On New Year’s Eve 1999, an estimated 2 billion television viewers around the world watched Sydney’s spectacular millennium fireworks celebrations. The year 2000 was going to be a big year for Sydney. It was going to host the Olympic Games later in the year, and the whole country – actually, the whole world – was watching.
At the climax of the celebrations, just after midnight on 1 January 2000, the word Eternity lit up the Harbour Bridge.
The huge crowds that were clustered around the Sydney Harbour foreshores applauded as one. Somewhere in their inner being they recognised the importance of this single mighty word.
Why was this word chosen to be put ‘up in lights’ on the bridge for this world-famous celebration?
Eternity was the legacy of a former misfit in Sydney society who got a new start in life in 1930 when he was introduced to the teachings of Jesus. His name was Arthur Stace.
Arthur was a genuine ‘Aussie battler’, and life had not always been kind to him. However, after becoming a follower of Jesus in mid-life, he went from being a derelict drunkard to being a good citizen who cared for others – and a national celebrity.
Australia during the Great Depression of the 1930s was a traumatised and divided country. One in every three men was unemployed. Many poor families were evicted from their homes (asked to leave their homes by their landlords), and hundreds of thousands of people lived on the edge of starvation. Governments could not work out how to meet the economic crisis.
45 year old Arthur Stace
The situation of 45-year-old Arthur Stace seemed especially hopeless. All his life he had battled poverty and alcoholism. Born in the slums of inner Sydney to parents with a lot of problems, he was given up by his mother when he was seven years old and sent to live in Goulburn in foster care. At the age of 14 he started work in a dangerous coal mine at Port Kembla, and a few years later, back in Sydney, he fell into crime.
After serving as a stretcher-bearer helping wounded men to get to medical care during World War I, Arthur returned to Sydney in 1919 a sick and shattered man. The 1920s passed him by in a blur. He became addicted to ‘grog’ (alcoholic drink). The ‘coppers’ (police) lost count of the number of times they arrested him for drunkenness and vagrancy (living on the streets, without a home). He spent many nights sobering up in the cells of the Darlinghurst and Redfern police stations before being kicked out the next morning.
On 6 August 1930, Arthur was at the end of his tether. It was a bleak winter’s evening when, with a few of his down-and-out mates, he walked into St Barnabas’ Anglican Church on Broadway in Sydney. The minister there, the Reverend RBS Hammond, promised a cup of tea and a rock cake to everyone who came to his meetings.. But first they had to listen to a sermon.
We do not know exactly what the Reverend Hammond preached about that night. But we do know the effect his words had on Arthur. Straight after the service Arthur left the church, crossed the road into nearby Victoria Park, and got down on his knees. He prayed: ‘God, God be merciful to me, a sinner.’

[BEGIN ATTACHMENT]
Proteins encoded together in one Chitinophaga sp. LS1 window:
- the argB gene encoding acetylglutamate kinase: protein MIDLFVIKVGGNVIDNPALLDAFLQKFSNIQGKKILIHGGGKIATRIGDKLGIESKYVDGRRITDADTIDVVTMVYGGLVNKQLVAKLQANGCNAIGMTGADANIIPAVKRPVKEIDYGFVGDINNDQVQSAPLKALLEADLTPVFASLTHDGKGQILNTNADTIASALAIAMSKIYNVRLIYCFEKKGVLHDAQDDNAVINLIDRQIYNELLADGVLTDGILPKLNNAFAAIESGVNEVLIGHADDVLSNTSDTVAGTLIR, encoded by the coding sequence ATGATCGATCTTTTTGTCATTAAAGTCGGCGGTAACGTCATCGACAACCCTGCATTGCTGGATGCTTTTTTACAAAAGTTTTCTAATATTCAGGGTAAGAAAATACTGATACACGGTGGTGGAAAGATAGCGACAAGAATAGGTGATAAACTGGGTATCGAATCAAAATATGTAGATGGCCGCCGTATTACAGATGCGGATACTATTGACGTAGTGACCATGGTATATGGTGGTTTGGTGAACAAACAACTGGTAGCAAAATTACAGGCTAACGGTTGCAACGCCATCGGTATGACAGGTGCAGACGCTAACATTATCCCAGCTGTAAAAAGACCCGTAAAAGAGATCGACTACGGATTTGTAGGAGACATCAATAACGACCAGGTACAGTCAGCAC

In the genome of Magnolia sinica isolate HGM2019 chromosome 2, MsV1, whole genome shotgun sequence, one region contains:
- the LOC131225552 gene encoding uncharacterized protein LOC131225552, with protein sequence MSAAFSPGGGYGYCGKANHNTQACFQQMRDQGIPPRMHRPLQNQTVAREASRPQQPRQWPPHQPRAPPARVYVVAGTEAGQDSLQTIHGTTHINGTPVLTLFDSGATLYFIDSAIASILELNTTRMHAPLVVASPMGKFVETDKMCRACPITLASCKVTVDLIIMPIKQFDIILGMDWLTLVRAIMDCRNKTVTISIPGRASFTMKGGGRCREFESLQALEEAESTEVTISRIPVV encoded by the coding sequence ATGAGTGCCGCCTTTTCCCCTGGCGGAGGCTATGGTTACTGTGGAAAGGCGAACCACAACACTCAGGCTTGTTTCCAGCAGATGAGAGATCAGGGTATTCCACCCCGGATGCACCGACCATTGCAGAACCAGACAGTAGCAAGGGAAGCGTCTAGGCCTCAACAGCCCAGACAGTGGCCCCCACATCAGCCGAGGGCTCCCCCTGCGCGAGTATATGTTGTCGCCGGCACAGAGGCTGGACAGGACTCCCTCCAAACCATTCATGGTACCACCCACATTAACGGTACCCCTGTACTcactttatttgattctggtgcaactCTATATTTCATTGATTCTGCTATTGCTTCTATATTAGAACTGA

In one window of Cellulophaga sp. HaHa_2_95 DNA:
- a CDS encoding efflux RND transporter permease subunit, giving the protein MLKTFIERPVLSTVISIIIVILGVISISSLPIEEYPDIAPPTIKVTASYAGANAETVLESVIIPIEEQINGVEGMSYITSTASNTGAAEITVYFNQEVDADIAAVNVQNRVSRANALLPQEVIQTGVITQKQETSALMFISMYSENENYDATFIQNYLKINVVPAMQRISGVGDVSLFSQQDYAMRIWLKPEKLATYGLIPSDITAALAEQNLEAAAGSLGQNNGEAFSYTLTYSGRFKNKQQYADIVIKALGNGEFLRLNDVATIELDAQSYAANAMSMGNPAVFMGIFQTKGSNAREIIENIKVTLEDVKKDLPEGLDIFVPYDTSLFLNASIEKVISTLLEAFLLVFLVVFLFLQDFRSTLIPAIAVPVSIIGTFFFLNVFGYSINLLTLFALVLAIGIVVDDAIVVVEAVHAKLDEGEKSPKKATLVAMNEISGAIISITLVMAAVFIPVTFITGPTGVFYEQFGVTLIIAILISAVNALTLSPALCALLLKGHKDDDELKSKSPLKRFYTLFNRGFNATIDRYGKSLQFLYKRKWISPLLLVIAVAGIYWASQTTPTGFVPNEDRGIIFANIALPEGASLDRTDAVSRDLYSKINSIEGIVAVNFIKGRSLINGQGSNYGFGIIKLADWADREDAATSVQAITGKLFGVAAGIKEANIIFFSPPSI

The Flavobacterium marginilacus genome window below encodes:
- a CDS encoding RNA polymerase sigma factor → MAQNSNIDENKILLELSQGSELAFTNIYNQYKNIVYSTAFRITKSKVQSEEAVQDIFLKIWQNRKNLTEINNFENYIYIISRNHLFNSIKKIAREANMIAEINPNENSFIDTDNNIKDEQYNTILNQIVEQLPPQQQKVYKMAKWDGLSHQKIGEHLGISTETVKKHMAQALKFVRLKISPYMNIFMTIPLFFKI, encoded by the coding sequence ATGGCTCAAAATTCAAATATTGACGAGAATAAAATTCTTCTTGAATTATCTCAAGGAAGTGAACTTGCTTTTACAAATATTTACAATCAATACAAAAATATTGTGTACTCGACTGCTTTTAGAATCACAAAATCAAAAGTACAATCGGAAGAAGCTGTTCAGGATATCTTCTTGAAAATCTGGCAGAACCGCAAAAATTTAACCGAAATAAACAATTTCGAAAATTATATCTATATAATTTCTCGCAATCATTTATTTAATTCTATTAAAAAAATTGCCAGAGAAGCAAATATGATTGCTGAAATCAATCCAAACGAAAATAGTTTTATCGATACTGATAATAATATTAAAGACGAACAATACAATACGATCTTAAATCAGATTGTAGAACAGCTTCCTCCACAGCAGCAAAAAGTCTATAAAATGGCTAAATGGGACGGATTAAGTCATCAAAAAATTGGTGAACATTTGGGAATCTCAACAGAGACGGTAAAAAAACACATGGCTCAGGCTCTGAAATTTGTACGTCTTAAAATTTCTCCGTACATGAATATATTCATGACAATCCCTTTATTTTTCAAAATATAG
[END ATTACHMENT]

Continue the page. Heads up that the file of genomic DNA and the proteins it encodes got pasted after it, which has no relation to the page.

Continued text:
A changed man
From that moment, Arthur was a changed man. In his words, ‘God really met me that night in the park!’ Consider his achievements over the next 37 years.
He gave up alcohol straight away, a miracle in itself. So-called ‘cold turkey’ cures are very rare.
He held down several responsible jobs, including one in the 1950s as a caretaker and lift-operator at the city offices of the Australian Red Cross.
He worked hard for decades in charitable work for unemployed, alcoholic and mentally ill men, initially under RBS Hammond’s supervision but ultimately doing work that he started himself.
He married at the age of 57, and enjoyed nineteen happy years with his wife.
He was a committed Christian, studying the Bible deeply and leading prayer groups. He preached the gospel in the ‘open air’ on the streets of Sydney each Saturday for over twenty years, and also spoke at countless churches by invitation.
But by far his most famous achievement was as a graffiti artist! Almost every day for 35 years, from 14 November 1932 onwards, Arthur spent hours chalking a single-word sermon – ‘Eternity’ – on the pavements of Sydney. He had been inspired by a talk on Isaiah 57:15 delivered by the great Australian Baptist preacher, John Ridley.
A modest man
Arthur was a modest man, and for 24 years he wrote ‘Eternity’ in secret. Finally, in June 1956, the Sunday Telegraph newspaper made his identity public. By the time he died in 1967, Arthur Stace had become a ‘household name’, famous across all of New South Wales. And his legend lived on for decades afterwards, coming to life again in the use of ‘Eternity’ on 1 January 2000 during Sydney’s millennium celebrations.
Arthur’s life has inspired the work of creative Australian people in all sorts of ways: painting, poetry, opera, song, tapestry, sculpture, film and fiction. When the New South Wales Parliament changed the law about graffiti to permit the use of chalk on public footpaths, that section of the law became known as ‘Arthur’s law’.
The true story of Arthur Stace is stranger than fiction. His life reflects how powerful it is when someone meets Jesus in the Bible and chooses to live a new life.
by Roy Williams
Resources and further reading
Roy Williams is the author (with Elizabeth Meyers) of Mr Eternity: The Story of Arthur Stace (Acorn Press, 2017).
Graham McDonald is the President of Diduno